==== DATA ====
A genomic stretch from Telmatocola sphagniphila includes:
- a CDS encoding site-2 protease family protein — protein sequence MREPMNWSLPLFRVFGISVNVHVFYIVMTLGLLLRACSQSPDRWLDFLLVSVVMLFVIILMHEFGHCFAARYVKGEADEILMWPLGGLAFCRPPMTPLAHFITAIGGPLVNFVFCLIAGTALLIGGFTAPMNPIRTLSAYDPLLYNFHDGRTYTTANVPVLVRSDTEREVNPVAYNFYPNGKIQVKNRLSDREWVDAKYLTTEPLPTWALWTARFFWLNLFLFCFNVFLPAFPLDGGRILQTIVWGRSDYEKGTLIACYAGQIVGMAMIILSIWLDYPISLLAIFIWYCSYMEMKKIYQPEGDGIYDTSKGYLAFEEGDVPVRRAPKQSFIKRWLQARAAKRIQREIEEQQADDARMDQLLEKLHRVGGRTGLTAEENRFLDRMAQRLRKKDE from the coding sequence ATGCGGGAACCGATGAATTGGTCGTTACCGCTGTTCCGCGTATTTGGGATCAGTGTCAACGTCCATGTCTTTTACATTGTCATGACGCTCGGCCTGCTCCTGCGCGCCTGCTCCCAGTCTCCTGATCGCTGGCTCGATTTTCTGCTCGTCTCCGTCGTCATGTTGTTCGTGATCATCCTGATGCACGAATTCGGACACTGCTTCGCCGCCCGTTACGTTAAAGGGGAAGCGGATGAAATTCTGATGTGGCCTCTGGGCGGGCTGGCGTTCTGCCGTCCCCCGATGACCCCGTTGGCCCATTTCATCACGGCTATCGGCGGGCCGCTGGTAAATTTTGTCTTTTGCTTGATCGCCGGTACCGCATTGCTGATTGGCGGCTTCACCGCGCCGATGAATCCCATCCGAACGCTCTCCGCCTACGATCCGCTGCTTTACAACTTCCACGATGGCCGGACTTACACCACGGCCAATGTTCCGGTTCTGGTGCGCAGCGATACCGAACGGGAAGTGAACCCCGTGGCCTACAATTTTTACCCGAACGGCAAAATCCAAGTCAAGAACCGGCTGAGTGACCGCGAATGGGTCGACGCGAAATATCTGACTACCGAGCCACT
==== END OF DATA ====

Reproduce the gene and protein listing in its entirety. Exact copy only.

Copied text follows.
A genomic stretch from Telmatocola sphagniphila includes:
- a CDS encoding site-2 protease family protein — protein sequence MREPMNWSLPLFRVFGISVNVHVFYIVMTLGLLLRACSQSPDRWLDFLLVSVVMLFVIILMHEFGHCFAARYVKGEADEILMWPLGGLAFCRPPMTPLAHFITAIGGPLVNFVFCLIAGTALLIGGFTAPMNPIRTLSAYDPLLYNFHDGRTYTTANVPVLVRSDTEREVNPVAYNFYPNGKIQVKNRLSDREWVDAKYLTTEPLPTWALWTARFFWLNLFLFCFNVFLPAFPLDGGRILQTIVWGRSDYEKGTLIACYAGQIVGMAMIILSIWLDYPISLLAIFIWYCSYMEMKKIYQPEGDGIYDTSKGYLAFEEGDVPVRRAPKQSFIKRWLQARAAKRIQREIEEQQADDARMDQLLEKLHRVGGRTGLTAEENRFLDRMAQRLRKKDE from the coding sequence ATGCGGGAACCGATGAATTGGTCGTTACCGCTGTTCCGCGTATTTGGGATCAGTGTCAACGTCCATGTCTTTTACATTGTCATGACGCTCGGCCTGCTCCTGCGCGCCTGCTCCCAGTCTCCTGATCGCTGGCTCGATTTTCTGCTCGTCTCCGTCGTCATGTTGTTCGTGATCATCCTGATGCACGAATTCGGACACTGCTTCGCCGCCCGTTACGTTAAAGGGGAAGCGGATGAAATTCTGATGTGGCCTCTGGGCGGGCTGGCGTTCTGCCGTCCCCCGATGACCCCGTTGGCCCATTTCATCACGGCTATCGGCGGGCCGCTGGTAAATTTTGTCTTTTGCTTGATCGCCGGTACCGCATTGCTGATTGGCGGCTTCACCGCGCCGATGAATCCCATCCGAACGCTCTCCGCCTACGATCCGCTGCTTTACAACTTCCACGATGGCCGGACTTACACCACGGCCAATGTTCCGGTTCTGGTGCGCAGCGATACCGAACGGGAAGTGAACCCCGTGGCCTACAATTTTTACCCGAACGGCAAAATCCAAGTCAAGAACCGGCTGAGTGACCGCGAATGGGTCGACGCGAAATATCTGACTACCGAGCCACT